As the Royal College of Physicians celebrates World Patient Safety Day, Dr John Dean, consultant physician and RCP clinical director of quality improvement and patient safety, explores how a daily focus on risk across the system can reduce patient harm.
If COVID-19 has taught us one thing, it’s that keeping patients safe requires us to think proactively in order to manage risks across healthcare systems.
At the start of the pandemic, the biggest risk was thought to be hospital bed capacity. Older patients were discharged from hospitals to care homes without knowing whether they were carrying coronavirus. Today when a patient is admitted to hospital, we estimate their probability of having COVID-19 based on symptoms, signs and exposure. This determines how the patient is cared for to minimise the risk of spreading the virus. People who are ‘clinically vulnerable’ are shielding at home, with family members also taking protective action. Patients present late to hospital with strokes and heart failure because of their perception of the risk of catching COVID-19.
In each of these situations, managing patient risk in one place, or at one time, affects the risk to others or at a later date. It could affect exposure in a care home, cross infection in hospital, the future health of clinically vulnerable patients or those presenting late due to reduced access to care. It’s the same when we prescribe medication for heart failure but need to monitor any adverse effects on the kidney, or to prevent blood clots in the brain, or to prevent bleeding from the stomach. Data or risk scores help our decisions, how we adjust them, and the actions we take. Swab results adjust the risk of the patient having COVID-19. Data of predicted admission rates, staff sickness or patient dependency help us manage resources to balance the risk.
Decisions in modern healthcare are best made collectively. If it’s an operational issue, then clinical and managerial discussion informs the decision. For a clinical decision, then discussion with between the multidisciplinary team, patients and families is essential. Patients are individuals and will have different assessments of the risks and balances they may wish to take. Healthcare professionals may have to consider population risk too, such as antimicrobial resistance. Again, these decisions are best informed by data and information to guide us.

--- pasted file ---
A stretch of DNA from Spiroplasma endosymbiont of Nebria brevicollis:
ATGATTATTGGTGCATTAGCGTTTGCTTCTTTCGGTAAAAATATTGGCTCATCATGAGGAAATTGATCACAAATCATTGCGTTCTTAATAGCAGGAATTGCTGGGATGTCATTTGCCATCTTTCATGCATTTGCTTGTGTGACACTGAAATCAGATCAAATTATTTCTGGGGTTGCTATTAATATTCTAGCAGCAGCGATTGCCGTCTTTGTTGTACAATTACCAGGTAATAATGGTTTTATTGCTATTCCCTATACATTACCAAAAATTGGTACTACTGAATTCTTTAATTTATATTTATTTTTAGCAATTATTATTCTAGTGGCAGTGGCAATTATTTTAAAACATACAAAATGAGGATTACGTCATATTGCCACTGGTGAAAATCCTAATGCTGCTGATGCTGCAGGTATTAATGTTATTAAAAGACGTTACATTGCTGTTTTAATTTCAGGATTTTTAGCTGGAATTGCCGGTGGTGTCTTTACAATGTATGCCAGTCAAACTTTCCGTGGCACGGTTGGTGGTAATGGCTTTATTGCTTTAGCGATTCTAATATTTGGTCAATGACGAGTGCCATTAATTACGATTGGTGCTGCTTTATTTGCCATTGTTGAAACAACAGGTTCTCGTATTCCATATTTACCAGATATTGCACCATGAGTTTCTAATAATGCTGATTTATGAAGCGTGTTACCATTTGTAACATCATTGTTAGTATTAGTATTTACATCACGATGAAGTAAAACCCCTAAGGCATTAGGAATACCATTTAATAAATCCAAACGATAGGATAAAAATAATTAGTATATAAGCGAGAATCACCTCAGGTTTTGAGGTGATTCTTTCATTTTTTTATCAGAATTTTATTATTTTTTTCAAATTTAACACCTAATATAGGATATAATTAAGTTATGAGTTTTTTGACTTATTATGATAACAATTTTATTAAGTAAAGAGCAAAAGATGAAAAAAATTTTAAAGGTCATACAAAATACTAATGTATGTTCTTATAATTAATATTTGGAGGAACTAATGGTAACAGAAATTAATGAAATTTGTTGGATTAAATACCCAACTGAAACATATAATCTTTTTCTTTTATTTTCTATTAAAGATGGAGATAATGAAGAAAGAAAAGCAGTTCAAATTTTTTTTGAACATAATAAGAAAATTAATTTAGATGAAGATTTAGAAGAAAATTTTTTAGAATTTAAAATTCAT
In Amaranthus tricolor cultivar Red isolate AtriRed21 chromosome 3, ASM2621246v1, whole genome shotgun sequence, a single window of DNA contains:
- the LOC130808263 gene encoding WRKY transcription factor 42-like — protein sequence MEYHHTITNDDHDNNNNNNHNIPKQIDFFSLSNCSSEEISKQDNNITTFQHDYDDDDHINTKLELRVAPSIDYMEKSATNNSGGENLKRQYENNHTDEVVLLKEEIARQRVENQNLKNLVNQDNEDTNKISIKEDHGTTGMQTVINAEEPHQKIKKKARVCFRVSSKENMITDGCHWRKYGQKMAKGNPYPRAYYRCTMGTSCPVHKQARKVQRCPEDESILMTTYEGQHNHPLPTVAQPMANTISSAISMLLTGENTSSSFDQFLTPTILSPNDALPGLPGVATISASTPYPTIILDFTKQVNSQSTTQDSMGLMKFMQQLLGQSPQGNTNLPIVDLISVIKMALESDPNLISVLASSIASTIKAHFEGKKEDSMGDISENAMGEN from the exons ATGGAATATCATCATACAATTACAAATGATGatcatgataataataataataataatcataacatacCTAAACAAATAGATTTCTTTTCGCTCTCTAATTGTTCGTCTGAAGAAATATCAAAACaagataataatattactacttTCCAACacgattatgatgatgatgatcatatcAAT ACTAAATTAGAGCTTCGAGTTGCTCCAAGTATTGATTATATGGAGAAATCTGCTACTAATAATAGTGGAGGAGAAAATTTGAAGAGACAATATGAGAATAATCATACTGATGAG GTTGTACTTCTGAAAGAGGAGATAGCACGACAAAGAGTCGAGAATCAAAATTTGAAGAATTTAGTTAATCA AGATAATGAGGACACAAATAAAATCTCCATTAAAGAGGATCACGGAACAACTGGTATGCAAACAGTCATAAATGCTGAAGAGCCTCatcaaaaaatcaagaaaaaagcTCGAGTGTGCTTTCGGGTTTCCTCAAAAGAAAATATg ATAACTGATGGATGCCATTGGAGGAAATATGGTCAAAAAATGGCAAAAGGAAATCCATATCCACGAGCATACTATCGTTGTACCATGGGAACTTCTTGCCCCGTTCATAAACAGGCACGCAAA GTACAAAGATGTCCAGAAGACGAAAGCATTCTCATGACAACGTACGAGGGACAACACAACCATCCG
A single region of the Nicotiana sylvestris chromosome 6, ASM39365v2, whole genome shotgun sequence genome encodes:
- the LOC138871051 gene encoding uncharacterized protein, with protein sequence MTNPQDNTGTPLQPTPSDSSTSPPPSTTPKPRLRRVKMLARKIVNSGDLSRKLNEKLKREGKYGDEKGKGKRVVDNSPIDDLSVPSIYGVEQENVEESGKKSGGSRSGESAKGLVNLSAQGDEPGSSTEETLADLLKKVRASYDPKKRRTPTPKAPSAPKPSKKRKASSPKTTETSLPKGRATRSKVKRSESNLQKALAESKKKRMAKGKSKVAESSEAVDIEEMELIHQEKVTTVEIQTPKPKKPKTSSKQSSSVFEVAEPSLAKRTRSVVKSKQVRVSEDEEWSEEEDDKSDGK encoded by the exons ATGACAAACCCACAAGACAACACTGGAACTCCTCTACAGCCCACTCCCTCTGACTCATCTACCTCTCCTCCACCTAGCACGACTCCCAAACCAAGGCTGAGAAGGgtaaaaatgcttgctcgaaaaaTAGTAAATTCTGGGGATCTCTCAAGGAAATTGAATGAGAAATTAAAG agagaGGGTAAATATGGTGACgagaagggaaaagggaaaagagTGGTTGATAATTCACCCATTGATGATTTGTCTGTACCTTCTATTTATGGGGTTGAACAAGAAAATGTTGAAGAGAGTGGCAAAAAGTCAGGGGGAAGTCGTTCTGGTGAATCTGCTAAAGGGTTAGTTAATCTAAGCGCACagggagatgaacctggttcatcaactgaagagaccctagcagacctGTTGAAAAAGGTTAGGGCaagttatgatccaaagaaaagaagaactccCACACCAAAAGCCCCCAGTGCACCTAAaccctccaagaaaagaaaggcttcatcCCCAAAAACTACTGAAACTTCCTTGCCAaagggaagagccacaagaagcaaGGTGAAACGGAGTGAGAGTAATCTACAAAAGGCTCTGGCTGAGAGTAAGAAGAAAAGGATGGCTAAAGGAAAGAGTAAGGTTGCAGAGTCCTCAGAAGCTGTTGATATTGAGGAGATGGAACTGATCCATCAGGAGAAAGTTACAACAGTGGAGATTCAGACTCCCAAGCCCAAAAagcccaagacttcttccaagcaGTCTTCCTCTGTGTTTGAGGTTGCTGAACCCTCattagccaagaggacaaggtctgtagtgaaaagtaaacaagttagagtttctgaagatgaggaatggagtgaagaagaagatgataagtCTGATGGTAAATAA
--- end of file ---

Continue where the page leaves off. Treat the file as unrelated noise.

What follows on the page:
When there is a known risk we may be able to take preventive action, improving patient safety by changing our practice based on learning.
Errors will occur – ‘to err is human’ – and healthcare as a complex system has inherent risks and failures. However, through learning from what has gone wrong, or nearly gone wrong, or from successful actions we have taken in response to an early warning of possible harm, we can modify the system of working, the processes, behaviours and interactions to reduce the risk of it happening again.
The RCP works with the NHS and internationally to increase learning in patient safety, sharing new information and practice, be that on NEWS2, medication safety, or how we incorporate patient safety thinking into professional training.
So how should this thinking influence how we work, behave and interact on World Patient Safety day, and every day? Here are my suggestions.
Start and end the day with our teams by briefing and debriefing. Ask five key questions about the care you will deliver today:
• How safe are we to deliver the care we want to?
• What could possibly go wrong?
• What have we learned about patient safety since we last talked?
• How can we adapt to reduce any risks here or elsewhere?
• Is there anything we need to report to increase the learning?
And when we talk to patients and carers today, let’s find out their concerns or questions they have about the risks and benefits of their treatment and care, and what information might help them in making decisions about what to do next.
Eddie Kinsella, chair of the RCP’s Patient and Carer Network, shares his thoughts on patient safety.
The famous maxim ‘First do no harm’ should resonate more strongly than ever with patients and healthcare professionals as we celebrate World Patient Safety Day. Sadly, we know from the many tragic cases that have arisen during the pandemic that this has not always proven to be the case.
In normal circumstances healthcare systems are complex and there are many factors which may interact to create risk and potentially cause harm to patients. COVID-19 has added significantly to those risk factors. However, we all take risks in our everyday lives and we like to be in control of those judgements as far as possible. Patients are individuals, with different circumstances and different perceptions of risk.
The concept of shared decision-making between healthcare professionals and patients takes on even greater importance in the current climate in order that balanced judgements may be made about risks and benefits. Careful evaluation of the shortfalls in systems, processes and human factors offer valuable opportunities for learning, adaptation, and improvement. Working in partnership, we can use this day as a catalyst for improving patient safety and honouring the spirit of that famous maxim.